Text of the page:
The third most frequent QLE in 2015 was the "Tax Filing Season" SEP which ran for 6 weeks in March and April only. This was a one-time thing, however; it was granted because 2015 was the first year that people had to actually pay the Individual Mandate penalty, and so many people complained that they didn't know about it (which I find hard to believe) that CMS gave them a second chance to do so. Some of the state exchanges did as well; the national total "ACA TaxTime SEP" ended up enrolling around 214,000 people nationally.
After that, the numbers drop off rapidly. Far fewer people signed up due to moving than I'd expect, for instance, and even babies/adoption only made up around 2.1% of the total. If you remove the TaxTime SEP for subsequent years, that would change the ratios to something like:
- Coverage Loss: 66%
- Medicaid Denial: 20%
- All Other Reasons: 14%
OK, with that out of the way, here's the most important part of this post: Monthly retention from January - December broken out by start date! (the actual effectuation numbers are in the 2nd table below the graph)
This graph shows that in 2015, out of the roughly 6.4 million people who signed up (or renewed) for January 2015 coverage, around 5.4 million were actually paid/enrolled for January (84.4%...lower than my "90% paid" rule of thumb, but keep reading). Of those particular 5.4 million people, 3.6 million of them were still enrolled all the way through December...precisely 2/3 of them (66.7%).
An additional 886,000 enrolled in time for Feburary coverage. A good 126,000 were actually earlier enrollees who missed the January deadline but made their February payment. How do I know this? Because only around 760,000 people even signed up on HealthCare.Gov between late December 2014 and mid-January 2015, the period for February enrollment!
Finally, another 1.6 million more people paid up for March coverage.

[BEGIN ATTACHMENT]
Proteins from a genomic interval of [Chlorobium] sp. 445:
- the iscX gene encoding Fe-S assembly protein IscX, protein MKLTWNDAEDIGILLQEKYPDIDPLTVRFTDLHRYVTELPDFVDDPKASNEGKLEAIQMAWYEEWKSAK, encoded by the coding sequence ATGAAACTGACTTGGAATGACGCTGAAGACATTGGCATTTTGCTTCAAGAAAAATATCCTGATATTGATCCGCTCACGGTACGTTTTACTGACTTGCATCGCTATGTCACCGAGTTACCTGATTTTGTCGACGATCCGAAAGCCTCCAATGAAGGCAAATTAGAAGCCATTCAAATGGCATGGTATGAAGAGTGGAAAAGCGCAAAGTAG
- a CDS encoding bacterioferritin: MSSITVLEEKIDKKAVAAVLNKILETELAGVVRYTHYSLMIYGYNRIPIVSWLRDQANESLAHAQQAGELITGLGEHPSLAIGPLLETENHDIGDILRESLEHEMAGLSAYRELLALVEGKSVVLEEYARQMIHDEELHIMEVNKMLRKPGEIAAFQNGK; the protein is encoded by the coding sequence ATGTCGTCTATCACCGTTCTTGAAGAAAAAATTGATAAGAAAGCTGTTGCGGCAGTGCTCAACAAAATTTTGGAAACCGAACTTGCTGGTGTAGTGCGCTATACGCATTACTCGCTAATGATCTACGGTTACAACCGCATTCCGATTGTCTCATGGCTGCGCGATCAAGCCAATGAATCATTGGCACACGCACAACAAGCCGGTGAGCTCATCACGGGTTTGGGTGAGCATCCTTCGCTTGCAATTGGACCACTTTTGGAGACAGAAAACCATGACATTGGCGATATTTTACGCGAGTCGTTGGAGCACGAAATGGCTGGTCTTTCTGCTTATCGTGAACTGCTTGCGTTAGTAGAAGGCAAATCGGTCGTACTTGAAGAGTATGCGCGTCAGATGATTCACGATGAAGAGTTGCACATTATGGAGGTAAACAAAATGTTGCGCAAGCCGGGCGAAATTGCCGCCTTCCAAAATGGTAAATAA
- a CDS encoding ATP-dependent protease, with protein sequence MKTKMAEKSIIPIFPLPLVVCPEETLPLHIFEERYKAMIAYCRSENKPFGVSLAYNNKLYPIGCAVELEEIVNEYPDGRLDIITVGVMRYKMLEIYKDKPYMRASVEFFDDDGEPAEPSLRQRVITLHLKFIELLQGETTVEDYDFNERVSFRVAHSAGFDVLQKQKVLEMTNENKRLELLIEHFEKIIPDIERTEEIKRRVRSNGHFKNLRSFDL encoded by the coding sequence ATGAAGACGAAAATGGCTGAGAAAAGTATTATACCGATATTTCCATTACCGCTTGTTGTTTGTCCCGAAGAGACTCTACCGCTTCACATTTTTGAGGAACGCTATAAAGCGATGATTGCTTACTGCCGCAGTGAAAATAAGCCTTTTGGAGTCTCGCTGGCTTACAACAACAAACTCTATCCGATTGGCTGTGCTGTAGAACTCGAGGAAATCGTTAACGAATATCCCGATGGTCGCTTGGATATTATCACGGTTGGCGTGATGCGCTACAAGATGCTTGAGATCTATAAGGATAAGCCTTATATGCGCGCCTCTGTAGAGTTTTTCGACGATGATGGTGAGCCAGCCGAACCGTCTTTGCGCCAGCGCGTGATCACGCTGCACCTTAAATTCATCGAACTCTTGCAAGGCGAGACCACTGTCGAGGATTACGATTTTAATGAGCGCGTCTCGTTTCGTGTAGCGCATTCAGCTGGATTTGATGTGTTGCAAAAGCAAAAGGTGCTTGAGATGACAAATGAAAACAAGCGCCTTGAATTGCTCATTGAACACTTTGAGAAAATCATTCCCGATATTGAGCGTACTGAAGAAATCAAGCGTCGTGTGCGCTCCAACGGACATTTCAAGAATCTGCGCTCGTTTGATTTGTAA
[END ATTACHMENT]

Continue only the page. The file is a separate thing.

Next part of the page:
In the end, out of 8,838,291 people who signed up for coverage via HC.gov during the 2015 Open Enrollment Period, 7,909,475 paid their first month's premium...or 89.5%. Booyah!!
How about the off-season enrollees (SEP)? Well, the payment/effectuation rate isn't quite as good there: Out of 1,615,000 SEP enrollees on HC.gov between 2/22/15 - 11/15/15, only 1,378,339 paid their first month's premium...or 85.3%. Apparently SEP enrollees are a bit less likely to follow through.
Still, when you add them together, that's 9.29 million paid/effectuated enrollees out of 10.45 million total signups over the course of the year...or 88.9%.
Again, the chart and table only include HealthCare.Gov enrollees, so you have to bump each figure up by about 1/3, but I assume the ratios wouldn't change that much.
As noted above, 67% of January enrollees stuck it out all the way through the end of the year (this includes people like my own family....people who are on the individual market because we're self-employed, or who work steady jobs for companies which don't provide coverage for us). Interestingly, this retention rate drops off earlier as the start date moves later--only 59% of those who start coverage in February stick it out, while only 56% of March-start enrollees do so. This may be due to "SEP gaming" as many in the industry claim, but it could also be partly because the young invincible crowd (18-35) tend to enroll at the last minute...and I'm guessing younger folks are also more likely to drop coverage earlier, whether due to not being able to keep up with the payments or because they're more likely to be seeking a job (w/benefits) or getting married (to someone w/coverage?) throughout the year. Whatever the reasons, this helps explain both why the insurance carriers keep screaming about cracking down on SEPs. They want people to sign up starting in January and to keep paying their premiums for all 12 months.